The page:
As one of the largest inhabited residencies in Scotland, Floors Castle is considered a “country house,” rather than a full-fledged fortification. Its beautiful, dramatic facade and sprawling architecture is certainly one for the books, brimming with as much richness on the outside as it holds on the inside. With picturesque surroundings and artistic integration of elevation elements, it feels like something plucked straight out of a Disney movie. Let’s take a detailed look at what Floors Castle has to offer:
Table of Contents
- 1 Frequently Asked Questions
- 2 Early History
- 3 Current Times
- 4 Interesting Floors Castle Facts
- 5 Visiting Floors Castle – Tips and Tricks
The Floors Castle has been a part of many movies including Greystroke: The Legend of Tarzan, Lord of the Apes; the castle was even featured on Amazon Prime’s “An American Aristocrat’s Guide to Great Estates.”
Frequently Asked Questions
Where is Floors Castle Located?
As the crown jewel of Roxburghshire in Scotland, the Floors Castle is still used as the seat of power of the Duke of Roxburghe. Located in the south-eastern part of the country, this castle sits snugly onto a gorgeous natural outcropping right next to the River Tweed, a well-known landmark in its own right.
When was Floors Castle Built? Who Build It?
The original site of the Floors Castle was bestowed upon the Ker family in the 12th century. However, the castle that we see on the grounds today was designed and architected by William Adam (in 1720) and William Playfair (in the 19th century) on behalf of the Dukes of Roxburghe.
When is The Best Time to Visit the Castle?
Anywhere between Easter to September is a great time to visit the castle, as it’s only partially opened for the rest of the year.
What Other Monuments are Located Nearby?
You can also visit the Melrose Abbey or Jedburgh Abbey if you have time after visiting the Floors Castle.
FOR HISTORY | BEAUTIFUL IMAGES | INTERESTING FACTS | TRAVEL TIPS
Taking Stock of the Origins (12th Century)
The land where Floors Castle sits today was the property of the Kelso Abby and its inhabitant monks in the past. It wasn’t until the Reformation when the lands were bestowed to the Ker family on the behest of King James VI. The very first owner of the site was Sir Robert Ker, who was granted the title of Earl. It was his fifth descendent who won the title of Duke in 1707, as a reward for his participation in the Act of Union.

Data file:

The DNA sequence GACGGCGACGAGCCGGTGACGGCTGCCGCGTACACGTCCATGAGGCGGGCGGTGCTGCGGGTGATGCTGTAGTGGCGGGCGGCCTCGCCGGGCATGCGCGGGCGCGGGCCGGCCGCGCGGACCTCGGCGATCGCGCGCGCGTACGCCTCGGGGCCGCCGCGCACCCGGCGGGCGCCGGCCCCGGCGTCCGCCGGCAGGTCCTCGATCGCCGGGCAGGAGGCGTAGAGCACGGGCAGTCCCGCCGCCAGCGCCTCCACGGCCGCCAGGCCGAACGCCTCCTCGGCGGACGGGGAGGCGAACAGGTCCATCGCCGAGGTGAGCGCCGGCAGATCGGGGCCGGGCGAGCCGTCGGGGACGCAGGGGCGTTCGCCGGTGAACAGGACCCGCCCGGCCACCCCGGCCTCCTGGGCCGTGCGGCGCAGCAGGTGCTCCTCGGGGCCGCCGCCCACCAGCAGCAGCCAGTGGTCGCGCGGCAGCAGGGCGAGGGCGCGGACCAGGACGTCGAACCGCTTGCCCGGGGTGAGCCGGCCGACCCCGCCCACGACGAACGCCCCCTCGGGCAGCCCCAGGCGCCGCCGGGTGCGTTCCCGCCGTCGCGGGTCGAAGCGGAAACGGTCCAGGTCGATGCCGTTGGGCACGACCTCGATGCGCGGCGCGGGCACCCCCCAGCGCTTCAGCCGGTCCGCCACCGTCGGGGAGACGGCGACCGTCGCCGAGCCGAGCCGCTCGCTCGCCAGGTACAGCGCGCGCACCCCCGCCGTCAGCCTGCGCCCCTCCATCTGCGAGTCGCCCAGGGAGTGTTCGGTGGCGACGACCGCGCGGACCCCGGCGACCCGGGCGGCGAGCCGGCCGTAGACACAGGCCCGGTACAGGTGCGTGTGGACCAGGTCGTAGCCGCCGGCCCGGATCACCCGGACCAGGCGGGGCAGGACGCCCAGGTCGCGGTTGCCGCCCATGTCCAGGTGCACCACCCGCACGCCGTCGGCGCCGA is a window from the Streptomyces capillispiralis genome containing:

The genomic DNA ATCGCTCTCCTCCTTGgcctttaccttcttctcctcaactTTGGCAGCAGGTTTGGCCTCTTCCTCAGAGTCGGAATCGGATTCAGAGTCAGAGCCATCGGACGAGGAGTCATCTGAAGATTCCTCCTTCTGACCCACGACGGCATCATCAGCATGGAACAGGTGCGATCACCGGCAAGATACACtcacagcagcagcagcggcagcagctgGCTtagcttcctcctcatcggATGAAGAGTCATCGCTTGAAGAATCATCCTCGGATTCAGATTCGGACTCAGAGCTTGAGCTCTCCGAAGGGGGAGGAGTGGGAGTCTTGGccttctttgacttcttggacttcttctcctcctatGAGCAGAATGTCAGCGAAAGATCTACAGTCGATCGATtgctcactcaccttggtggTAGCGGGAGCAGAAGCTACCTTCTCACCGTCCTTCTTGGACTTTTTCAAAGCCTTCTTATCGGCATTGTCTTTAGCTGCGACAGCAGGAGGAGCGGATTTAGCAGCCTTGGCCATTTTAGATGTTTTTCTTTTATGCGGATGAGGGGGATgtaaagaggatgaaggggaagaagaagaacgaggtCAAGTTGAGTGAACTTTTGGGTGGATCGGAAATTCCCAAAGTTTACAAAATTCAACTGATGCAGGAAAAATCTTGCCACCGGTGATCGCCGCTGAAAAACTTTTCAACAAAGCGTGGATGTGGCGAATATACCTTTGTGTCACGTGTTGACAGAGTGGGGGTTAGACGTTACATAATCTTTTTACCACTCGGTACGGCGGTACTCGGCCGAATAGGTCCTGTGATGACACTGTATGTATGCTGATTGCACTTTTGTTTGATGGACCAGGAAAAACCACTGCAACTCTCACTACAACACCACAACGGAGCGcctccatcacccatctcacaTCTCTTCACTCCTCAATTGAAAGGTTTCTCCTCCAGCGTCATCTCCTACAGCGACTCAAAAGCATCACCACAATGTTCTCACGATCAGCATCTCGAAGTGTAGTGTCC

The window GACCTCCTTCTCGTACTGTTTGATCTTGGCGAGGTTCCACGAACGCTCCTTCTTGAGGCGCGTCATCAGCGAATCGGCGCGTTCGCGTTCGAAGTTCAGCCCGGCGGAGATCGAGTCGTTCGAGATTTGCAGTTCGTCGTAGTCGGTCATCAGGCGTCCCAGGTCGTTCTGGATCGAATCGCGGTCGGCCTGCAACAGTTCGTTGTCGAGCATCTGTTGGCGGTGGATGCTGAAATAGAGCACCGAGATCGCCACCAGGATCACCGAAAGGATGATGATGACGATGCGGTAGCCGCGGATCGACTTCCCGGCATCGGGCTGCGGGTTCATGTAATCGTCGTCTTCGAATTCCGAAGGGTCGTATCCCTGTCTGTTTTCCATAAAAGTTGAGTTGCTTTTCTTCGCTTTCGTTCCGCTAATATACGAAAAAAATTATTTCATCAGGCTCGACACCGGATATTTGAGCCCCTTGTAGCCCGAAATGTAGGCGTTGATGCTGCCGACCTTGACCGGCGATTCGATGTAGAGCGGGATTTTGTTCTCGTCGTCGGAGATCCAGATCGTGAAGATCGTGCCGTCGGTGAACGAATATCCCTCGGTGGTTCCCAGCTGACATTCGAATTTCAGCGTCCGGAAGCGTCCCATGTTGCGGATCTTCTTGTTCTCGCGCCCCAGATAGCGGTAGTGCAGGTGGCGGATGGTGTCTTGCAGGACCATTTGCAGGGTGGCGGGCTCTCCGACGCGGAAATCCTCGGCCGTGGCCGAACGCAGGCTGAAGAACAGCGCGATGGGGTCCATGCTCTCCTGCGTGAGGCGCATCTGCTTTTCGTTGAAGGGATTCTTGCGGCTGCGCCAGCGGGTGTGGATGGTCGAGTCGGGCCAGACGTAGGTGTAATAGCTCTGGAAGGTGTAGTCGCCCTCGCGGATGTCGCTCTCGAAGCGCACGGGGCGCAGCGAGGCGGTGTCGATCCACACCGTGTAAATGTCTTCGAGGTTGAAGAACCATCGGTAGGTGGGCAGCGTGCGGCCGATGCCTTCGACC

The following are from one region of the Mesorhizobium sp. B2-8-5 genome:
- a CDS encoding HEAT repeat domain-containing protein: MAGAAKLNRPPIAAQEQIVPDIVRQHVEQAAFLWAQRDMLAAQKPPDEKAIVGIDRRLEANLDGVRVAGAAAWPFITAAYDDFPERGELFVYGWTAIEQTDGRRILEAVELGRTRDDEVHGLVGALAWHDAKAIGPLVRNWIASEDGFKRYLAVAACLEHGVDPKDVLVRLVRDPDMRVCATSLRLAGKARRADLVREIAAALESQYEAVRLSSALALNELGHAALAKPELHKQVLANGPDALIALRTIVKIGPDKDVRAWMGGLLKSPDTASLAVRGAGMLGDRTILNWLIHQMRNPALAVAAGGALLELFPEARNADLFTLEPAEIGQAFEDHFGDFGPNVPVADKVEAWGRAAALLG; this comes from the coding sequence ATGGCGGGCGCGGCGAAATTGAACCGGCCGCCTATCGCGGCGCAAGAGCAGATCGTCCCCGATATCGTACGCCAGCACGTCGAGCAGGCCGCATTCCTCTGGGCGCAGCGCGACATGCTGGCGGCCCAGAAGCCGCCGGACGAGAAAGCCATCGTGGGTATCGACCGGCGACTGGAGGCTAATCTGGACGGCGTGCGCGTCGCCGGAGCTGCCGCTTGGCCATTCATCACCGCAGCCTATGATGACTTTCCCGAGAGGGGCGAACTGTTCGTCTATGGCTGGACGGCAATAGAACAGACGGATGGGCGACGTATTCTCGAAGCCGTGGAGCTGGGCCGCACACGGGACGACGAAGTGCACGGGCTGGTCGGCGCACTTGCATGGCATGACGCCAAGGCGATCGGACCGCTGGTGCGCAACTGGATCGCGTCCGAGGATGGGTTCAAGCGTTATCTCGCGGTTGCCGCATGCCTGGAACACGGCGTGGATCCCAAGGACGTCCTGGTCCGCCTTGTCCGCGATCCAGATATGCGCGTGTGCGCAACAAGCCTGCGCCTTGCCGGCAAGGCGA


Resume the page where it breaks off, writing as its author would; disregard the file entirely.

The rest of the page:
Revamp under William Adam (1720s)
When the fifth Earl became the Duke, he decided to build himself a new residence in order to boast his new status. This is when he hired the most prolific architect of the time, William Adam (who was succeeded by his son Robert Adam) to come up with new plans for the building. It was Adam who laid the base for the gardens that still surround the edifice, although the landscaping has been renovated and inlaid with walkways, parterres, trails, and even a walled garden nowadays.
The final look of the Floors Castle revamp was quite understated. It wasn’t as ornate or dramatic as the Duke had hoped it might be. In fact, since there were no appellations or tactical fortifications surrounding this new reincarnation of the building, it was dubbed a country house instead of a castle.
It’s important to note that the original structure of the Roxburgh Castle lies in ruins just across the River Tweed, and used to be one of the most intense fortifications in Scotland.
The 19th Century Romanticist Revamp (1837-1847)
It was only when the 6th Roxburgh Duke came into power that Floors Castle achieved its true potential in terms of architecture, design, and landscape possibilities. This revamp was officially carried out by William Playfair. With a little insight from the Duke, he managed to convert the underwhelming construction of the castle to a truly elaborate beauty. This refurbishment was inspired by Edinburgh’s Heriot Hospital.
The final profile of the castle facade features gorgeously designed turrets, pinnacles, cupolas, and the like. Perhaps one of the most dramatic and theatrical features of this revamp was the porte cochere. It was a mimicry of the modern-day awning – only bigger and grander – where carriages could pull up for visitors to exit without being hampered by the weather.